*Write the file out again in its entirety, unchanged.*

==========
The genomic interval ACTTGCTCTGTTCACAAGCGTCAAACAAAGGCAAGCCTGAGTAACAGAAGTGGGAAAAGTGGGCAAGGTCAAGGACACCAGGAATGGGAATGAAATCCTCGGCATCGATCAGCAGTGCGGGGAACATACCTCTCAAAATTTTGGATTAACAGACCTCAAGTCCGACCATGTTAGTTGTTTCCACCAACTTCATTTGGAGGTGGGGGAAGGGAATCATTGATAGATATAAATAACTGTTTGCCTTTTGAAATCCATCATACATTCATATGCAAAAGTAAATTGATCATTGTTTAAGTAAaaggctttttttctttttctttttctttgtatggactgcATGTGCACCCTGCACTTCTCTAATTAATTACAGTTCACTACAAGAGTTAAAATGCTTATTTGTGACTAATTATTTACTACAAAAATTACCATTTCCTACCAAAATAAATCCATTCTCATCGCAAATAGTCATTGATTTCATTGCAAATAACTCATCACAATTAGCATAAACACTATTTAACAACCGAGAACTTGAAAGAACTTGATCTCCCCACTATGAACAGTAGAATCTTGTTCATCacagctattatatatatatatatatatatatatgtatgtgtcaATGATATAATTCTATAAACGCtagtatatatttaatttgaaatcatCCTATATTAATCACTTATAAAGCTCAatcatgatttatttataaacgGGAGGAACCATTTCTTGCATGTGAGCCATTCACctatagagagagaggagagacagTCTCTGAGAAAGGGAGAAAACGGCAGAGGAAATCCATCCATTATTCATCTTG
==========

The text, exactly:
The genomic interval ACTTGCTCTGTTCACAAGCGTCAAACAAAGGCAAGCCTGAGTAACAGAAGTGGGAAAAGTGGGCAAGGTCAAGGACACCAGGAATGGGAATGAAATCCTCGGCATCGATCAGCAGTGCGGGGAACATACCTCTCAAAATTTTGGATTAACAGACCTCAAGTCCGACCATGTTAGTTGTTTCCACCAACTTCATTTGGAGGTGGGGGAAGGGAATCATTGATAGATATAAATAACTGTTTGCCTTTTGAAATCCATCATACATTCATATGCAAAAGTAAATTGATCATTGTTTAAGTAAaaggctttttttctttttctttttctttgtatggactgcATGTGCACCCTGCACTTCTCTAATTAATTACAGTTCACTACAAGAGTTAAAATGCTTATTTGTGACTAATTATTTACTACAAAAATTACCATTTCCTACCAAAATAAATCCATTCTCATCGCAAATAGTCATTGATTTCATTGCAAATAACTCATCACAATTAGCATAAACACTATTTAACAACCGAGAACTTGAAAGAACTTGATCTCCCCACTATGAACAGTAGAATCTTGTTCATCacagctattatatatatatatatatatatatatgtatgtgtcaATGATATAATTCTATAAACGCtagtatatatttaatttgaaatcatCCTATATTAATCACTTATAAAGCTCAatcatgatttatttataaacgGGAGGAACCATTTCTTGCATGTGAGCCATTCACctatagagagagaggagagacagTCTCTGAGAAAGGGAGAAAACGGCAGAGGAAATCCATCCATTATTCATCTTG